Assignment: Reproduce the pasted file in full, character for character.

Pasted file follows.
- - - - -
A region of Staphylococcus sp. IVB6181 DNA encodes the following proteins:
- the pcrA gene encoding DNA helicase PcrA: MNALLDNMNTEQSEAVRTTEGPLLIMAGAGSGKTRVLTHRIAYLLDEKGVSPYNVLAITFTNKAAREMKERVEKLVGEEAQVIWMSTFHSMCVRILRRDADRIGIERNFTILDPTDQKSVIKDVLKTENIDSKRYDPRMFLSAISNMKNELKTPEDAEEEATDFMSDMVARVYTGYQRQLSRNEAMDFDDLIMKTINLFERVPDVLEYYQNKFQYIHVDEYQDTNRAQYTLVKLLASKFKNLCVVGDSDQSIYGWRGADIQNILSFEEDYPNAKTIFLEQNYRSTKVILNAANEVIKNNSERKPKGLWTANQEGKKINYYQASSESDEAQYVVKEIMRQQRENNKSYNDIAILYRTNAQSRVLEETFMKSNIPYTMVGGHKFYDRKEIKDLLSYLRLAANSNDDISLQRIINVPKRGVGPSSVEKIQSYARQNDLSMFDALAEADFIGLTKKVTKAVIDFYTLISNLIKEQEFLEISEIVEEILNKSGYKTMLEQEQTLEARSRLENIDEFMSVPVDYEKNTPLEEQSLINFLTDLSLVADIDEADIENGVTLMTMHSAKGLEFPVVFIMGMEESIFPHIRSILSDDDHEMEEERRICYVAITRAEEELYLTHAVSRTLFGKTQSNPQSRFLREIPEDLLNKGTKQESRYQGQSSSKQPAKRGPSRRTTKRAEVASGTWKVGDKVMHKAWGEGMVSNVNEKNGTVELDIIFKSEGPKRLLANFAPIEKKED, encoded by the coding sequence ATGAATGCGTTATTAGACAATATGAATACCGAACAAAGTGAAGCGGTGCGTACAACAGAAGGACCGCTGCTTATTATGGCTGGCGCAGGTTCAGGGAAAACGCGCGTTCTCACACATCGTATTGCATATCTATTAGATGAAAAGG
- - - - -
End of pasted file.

A region of Staphylococcus sp. IVB6181 DNA encodes the following proteins:
- the pcrA gene encoding DNA helicase PcrA: MNALLDNMNTEQSEAVRTTEGPLLIMAGAGSGKTRVLTHRIAYLLDEKGVSPYNVLAITFTNKAAREMKERVEKLVGEEAQVIWMSTFHSMCVRILRRDADRIGIERNFTILDPTDQKSVIKDVLKTENIDSKRYDPRMFLSAISNMKNELKTPEDAEEEATDFMSDMVARVYTGYQRQLSRNEAMDFDDLIMKTINLFERVPDVLEYYQNKFQYIHVDEYQDTNRAQYTLVKLLASKFKNLCVVGDSDQSIYGWRGADIQNILSFEEDYPNAKTIFLEQNYRSTKVILNAANEVIKNNSERKPKGLWTANQEGKKINYYQASSESDEAQYVVKEIMRQQRENNKSYNDIAILYRTNAQSRVLEETFMKSNIPYTMVGGHKFYDRKEIKDLLSYLRLAANSNDDISLQRIINVPKRGVGPSSVEKIQSYARQNDLSMFDALAEADFIGLTKKVTKAVIDFYTLISNLIKEQEFLEISEIVEEILNKSGYKTMLEQEQTLEARSRLENIDEFMSVPVDYEKNTPLEEQSLINFLTDLSLVADIDEADIENGVTLMTMHSAKGLEFPVVFIMGMEESIFPHIRSILSDDDHEMEEERRICYVAITRAEEELYLTHAVSRTLFGKTQSNPQSRFLREIPEDLLNKGTKQESRYQGQSSSKQPAKRGPSRRTTKRAEVASGTWKVGDKVMHKAWGEGMVSNVNEKNGTVELDIIFKSEGPKRLLANFAPIEKKED, encoded by the coding sequence ATGAATGCGTTATTAGACAATATGAATACCGAACAAAGTGAAGCGGTGCGTACAACAGAAGGACCGCTGCTTATTATGGCTGGCGCAGGTTCAGGGAAAACGCGCGTTCTCACACATCGTATTGCATATCTATTAGATGAAAAGG